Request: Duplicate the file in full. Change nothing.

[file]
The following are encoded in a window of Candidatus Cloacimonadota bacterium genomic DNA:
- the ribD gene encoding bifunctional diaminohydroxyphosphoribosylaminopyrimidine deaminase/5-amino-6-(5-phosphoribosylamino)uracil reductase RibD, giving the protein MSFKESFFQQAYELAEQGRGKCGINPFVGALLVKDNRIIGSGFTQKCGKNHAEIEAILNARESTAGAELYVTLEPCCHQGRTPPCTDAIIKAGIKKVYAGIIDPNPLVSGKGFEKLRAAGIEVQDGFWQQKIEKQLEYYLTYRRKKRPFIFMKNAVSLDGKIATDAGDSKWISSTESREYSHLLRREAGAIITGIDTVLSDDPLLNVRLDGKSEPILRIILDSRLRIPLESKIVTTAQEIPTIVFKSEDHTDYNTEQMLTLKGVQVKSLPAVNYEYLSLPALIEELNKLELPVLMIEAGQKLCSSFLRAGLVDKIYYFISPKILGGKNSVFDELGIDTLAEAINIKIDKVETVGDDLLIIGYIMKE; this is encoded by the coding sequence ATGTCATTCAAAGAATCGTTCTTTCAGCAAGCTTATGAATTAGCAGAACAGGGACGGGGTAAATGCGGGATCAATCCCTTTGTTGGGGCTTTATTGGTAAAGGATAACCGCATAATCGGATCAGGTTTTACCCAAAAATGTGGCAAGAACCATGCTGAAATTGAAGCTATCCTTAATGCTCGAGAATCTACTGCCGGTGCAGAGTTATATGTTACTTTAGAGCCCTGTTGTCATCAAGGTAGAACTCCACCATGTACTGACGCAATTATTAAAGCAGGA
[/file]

The following are encoded in a window of Candidatus Cloacimonadota bacterium genomic DNA:
- the ribD gene encoding bifunctional diaminohydroxyphosphoribosylaminopyrimidine deaminase/5-amino-6-(5-phosphoribosylamino)uracil reductase RibD, giving the protein MSFKESFFQQAYELAEQGRGKCGINPFVGALLVKDNRIIGSGFTQKCGKNHAEIEAILNARESTAGAELYVTLEPCCHQGRTPPCTDAIIKAGIKKVYAGIIDPNPLVSGKGFEKLRAAGIEVQDGFWQQKIEKQLEYYLTYRRKKRPFIFMKNAVSLDGKIATDAGDSKWISSTESREYSHLLRREAGAIITGIDTVLSDDPLLNVRLDGKSEPILRIILDSRLRIPLESKIVTTAQEIPTIVFKSEDHTDYNTEQMLTLKGVQVKSLPAVNYEYLSLPALIEELNKLELPVLMIEAGQKLCSSFLRAGLVDKIYYFISPKILGGKNSVFDELGIDTLAEAINIKIDKVETVGDDLLIIGYIMKE; this is encoded by the coding sequence ATGTCATTCAAAGAATCGTTCTTTCAGCAAGCTTATGAATTAGCAGAACAGGGACGGGGTAAATGCGGGATCAATCCCTTTGTTGGGGCTTTATTGGTAAAGGATAACCGCATAATCGGATCAGGTTTTACCCAAAAATGTGGCAAGAACCATGCTGAAATTGAAGCTATCCTTAATGCTCGAGAATCTACTGCCGGTGCAGAGTTATATGTTACTTTAGAGCCCTGTTGTCATCAAGGTAGAACTCCACCATGTACTGACGCAATTATTAAAGCAGGA